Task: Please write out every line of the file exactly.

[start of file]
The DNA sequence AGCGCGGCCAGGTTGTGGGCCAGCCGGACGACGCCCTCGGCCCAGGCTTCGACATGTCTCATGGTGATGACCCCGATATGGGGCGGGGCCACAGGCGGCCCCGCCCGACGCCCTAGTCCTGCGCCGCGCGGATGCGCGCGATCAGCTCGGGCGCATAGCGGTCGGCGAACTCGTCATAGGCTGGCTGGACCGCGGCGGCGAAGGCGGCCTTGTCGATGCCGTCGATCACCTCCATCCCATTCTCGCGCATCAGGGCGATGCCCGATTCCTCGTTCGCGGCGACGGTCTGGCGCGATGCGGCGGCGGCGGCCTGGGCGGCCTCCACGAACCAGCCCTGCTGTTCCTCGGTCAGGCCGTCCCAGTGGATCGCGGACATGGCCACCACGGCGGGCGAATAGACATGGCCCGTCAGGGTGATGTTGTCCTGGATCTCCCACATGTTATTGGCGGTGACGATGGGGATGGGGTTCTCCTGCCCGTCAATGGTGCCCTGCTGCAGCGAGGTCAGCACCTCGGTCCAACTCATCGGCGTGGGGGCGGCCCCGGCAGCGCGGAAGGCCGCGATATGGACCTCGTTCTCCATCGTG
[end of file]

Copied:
The DNA sequence AGCGCGGCCAGGTTGTGGGCCAGCCGGACGACGCCCTCGGCCCAGGCTTCGACATGTCTCATGGTGATGACCCCGATATGGGGCGGGGCCACAGGCGGCCCCGCCCGACGCCCTAGTCCTGCGCCGCGCGGATGCGCGCGATCAGCTCGGGCGCATAGCGGTCGGCGAACTCGTCATAGGCTGGCTGGACCGCGGCGGCGAAGGCGGCCTTGTCGATGCCGTCGATCACCTCCATCCCATTCTCGCGCATCAGGGCGATGCCCGATTCCTCGTTCGCGGCGACGGTCTGGCGCGATGCGGCGGCGGCGGCCTGGGCGGCCTCCACGAACCAGCCCTGCTGTTCCTCGGTCAGGCCGTCCCAGTGGATCGCGGACATGGCCACCACGGCGGGCGAATAGACATGGCCCGTCAGGGTGATGTTGTCCTGGATCTCCCACATGTTATTGGCGGTGACGATGGGGATGGGGTTCTCCTGCCCGTCAATGGTGCCCTGCTGCAGCGAGGTCAGCACCTCGGTCCAACTCATCGGCGTGGGGGCGGCCCCGGCAGCGCGGAAGGCCGCGATATGGACCTCGTTCTCCATCGTG